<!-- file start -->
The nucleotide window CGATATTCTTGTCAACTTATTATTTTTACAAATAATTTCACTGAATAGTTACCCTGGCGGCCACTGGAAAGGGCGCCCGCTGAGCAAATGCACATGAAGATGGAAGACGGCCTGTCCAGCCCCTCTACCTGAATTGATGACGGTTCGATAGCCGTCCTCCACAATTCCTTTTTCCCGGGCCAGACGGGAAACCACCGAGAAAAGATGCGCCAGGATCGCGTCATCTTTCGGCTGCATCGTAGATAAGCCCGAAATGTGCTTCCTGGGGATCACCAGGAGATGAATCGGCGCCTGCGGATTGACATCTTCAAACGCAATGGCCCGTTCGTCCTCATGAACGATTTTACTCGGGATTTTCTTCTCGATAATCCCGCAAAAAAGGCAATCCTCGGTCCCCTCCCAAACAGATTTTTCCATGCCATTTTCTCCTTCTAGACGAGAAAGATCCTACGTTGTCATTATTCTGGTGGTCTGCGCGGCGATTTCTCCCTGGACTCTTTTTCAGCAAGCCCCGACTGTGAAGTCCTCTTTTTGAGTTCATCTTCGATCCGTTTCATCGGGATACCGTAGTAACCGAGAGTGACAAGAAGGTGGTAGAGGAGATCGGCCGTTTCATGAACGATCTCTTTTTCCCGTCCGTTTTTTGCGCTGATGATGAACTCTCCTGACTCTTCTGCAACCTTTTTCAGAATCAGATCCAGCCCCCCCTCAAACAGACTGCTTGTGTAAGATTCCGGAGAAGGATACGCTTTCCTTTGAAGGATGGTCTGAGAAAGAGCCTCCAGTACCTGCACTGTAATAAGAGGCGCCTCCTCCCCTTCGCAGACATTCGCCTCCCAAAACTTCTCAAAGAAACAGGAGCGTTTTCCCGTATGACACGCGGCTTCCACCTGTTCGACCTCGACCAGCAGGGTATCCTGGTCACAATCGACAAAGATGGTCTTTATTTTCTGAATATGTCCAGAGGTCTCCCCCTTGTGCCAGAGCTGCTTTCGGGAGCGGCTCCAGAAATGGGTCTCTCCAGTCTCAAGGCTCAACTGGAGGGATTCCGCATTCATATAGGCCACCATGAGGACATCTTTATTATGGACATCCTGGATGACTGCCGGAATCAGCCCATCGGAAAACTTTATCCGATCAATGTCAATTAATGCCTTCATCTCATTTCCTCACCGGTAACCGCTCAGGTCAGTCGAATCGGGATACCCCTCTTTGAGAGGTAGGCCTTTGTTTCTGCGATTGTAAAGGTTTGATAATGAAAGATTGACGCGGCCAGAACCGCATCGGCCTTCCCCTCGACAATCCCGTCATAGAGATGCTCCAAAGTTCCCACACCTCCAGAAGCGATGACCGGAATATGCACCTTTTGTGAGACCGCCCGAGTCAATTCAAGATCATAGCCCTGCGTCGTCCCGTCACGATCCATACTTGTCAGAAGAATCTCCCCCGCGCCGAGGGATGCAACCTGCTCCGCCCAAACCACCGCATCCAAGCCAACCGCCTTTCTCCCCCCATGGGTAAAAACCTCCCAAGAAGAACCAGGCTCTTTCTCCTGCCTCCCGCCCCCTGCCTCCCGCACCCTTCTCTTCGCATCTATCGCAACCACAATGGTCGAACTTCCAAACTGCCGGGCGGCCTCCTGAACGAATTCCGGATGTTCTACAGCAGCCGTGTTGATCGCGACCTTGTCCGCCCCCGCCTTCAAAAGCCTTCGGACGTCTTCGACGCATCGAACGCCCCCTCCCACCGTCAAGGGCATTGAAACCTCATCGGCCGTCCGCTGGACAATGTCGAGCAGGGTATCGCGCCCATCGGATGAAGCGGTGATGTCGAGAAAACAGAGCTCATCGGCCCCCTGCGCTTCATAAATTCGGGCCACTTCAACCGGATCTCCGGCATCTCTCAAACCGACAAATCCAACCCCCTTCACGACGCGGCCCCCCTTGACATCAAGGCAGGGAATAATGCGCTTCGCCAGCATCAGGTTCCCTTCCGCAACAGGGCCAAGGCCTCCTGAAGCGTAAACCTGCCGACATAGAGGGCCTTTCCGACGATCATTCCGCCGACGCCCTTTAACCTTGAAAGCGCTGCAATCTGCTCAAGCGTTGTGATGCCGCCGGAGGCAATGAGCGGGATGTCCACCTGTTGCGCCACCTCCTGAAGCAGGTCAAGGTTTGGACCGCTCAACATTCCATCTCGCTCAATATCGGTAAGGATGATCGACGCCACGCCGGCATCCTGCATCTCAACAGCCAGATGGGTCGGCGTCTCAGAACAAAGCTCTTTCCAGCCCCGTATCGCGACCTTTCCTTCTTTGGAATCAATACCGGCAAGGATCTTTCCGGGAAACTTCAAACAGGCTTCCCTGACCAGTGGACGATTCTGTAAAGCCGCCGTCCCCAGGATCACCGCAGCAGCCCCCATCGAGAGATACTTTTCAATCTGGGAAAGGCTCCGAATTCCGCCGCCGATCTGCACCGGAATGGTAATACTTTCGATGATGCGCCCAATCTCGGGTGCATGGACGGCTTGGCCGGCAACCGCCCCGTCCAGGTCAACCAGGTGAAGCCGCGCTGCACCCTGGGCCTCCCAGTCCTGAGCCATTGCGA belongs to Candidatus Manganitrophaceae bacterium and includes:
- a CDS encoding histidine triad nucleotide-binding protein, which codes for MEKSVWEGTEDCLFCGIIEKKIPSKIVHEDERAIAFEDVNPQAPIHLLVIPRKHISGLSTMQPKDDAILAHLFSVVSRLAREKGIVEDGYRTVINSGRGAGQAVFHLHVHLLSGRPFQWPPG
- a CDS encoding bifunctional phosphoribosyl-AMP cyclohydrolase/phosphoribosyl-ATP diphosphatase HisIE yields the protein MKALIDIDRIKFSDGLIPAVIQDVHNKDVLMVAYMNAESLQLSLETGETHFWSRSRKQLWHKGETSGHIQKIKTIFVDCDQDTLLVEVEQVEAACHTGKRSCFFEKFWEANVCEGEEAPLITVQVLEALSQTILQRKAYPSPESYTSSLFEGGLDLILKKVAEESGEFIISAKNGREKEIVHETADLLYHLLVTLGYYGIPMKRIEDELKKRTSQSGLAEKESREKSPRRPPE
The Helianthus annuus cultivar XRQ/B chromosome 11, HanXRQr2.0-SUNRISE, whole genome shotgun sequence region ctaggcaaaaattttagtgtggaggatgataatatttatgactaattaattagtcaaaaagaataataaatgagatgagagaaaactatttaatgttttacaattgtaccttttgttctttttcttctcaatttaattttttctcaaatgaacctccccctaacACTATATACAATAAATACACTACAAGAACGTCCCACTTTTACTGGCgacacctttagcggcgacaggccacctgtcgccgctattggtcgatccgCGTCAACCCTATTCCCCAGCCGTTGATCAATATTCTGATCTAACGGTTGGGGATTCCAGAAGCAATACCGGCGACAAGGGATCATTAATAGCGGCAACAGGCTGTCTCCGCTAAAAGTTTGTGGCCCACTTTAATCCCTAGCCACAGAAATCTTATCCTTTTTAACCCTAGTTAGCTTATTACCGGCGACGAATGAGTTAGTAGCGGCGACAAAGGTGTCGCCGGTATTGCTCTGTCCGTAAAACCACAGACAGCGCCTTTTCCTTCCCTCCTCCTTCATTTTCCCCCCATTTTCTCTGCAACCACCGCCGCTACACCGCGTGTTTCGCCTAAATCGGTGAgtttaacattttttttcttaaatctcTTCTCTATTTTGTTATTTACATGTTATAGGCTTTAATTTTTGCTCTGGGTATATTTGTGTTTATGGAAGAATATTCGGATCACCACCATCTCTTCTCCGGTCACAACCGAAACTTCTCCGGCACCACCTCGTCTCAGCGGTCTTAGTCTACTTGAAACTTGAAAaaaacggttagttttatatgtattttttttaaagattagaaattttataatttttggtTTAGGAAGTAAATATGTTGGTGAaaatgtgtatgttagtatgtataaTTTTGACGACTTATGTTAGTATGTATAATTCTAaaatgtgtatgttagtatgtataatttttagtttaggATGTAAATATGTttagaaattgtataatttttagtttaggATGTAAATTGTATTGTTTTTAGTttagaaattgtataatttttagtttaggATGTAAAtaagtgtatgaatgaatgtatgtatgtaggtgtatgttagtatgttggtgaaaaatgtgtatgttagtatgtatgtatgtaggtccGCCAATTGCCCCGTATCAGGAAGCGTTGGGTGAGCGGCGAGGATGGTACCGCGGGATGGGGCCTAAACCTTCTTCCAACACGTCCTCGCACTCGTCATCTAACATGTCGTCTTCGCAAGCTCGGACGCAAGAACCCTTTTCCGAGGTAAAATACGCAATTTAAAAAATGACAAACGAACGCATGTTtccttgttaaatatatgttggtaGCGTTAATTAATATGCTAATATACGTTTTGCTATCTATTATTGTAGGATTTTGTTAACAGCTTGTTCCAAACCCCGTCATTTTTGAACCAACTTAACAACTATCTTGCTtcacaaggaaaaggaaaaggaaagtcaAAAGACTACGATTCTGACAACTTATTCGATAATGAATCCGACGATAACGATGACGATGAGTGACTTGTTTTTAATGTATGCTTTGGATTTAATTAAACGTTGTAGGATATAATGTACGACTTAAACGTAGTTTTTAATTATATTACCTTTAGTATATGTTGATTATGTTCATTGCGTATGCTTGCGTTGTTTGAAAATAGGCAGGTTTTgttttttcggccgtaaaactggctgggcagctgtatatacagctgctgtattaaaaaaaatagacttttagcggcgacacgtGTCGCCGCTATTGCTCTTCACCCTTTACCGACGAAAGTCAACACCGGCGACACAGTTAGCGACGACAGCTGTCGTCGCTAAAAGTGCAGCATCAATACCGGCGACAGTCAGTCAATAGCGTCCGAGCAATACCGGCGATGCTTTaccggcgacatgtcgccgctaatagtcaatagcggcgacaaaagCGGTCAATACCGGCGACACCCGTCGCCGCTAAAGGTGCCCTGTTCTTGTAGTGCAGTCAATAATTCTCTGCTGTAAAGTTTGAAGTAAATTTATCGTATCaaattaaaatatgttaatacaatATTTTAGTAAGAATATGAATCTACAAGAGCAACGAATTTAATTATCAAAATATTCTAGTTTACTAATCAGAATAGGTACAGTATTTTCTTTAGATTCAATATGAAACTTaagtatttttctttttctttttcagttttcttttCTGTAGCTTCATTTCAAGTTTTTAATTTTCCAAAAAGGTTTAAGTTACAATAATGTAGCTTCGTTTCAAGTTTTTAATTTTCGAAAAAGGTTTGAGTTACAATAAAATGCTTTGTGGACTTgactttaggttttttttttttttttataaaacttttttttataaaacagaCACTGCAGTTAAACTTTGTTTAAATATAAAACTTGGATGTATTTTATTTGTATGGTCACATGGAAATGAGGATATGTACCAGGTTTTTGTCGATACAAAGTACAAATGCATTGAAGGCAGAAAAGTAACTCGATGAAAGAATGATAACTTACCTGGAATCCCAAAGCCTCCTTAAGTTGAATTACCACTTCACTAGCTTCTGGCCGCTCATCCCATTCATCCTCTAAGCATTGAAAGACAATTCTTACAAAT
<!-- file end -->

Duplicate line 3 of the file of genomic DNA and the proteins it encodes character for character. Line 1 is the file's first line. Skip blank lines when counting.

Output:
- a CDS encoding bifunctional phosphoribosyl-AMP cyclohydrolase/phosphoribosyl-ATP diphosphatase HisIE yields the protein MKALIDIDRIKFSDGLIPAVIQDVHNKDVLMVAYMNAESLQLSLETGETHFWSRSRKQLWHKGETSGHIQKIKTIFVDCDQDTLLVEVEQVEAACHTGKRSCFFEKFWEANVCEGEEAPLITVQVLEALSQTILQRKAYPSPESYTSSLFEGGLDLILKKVAEESGEFIISAKNGREKEIVHETADLLYHLLVTLGYYGIPMKRIEDELKKRTSQSGLAEKESREKSPRRPPE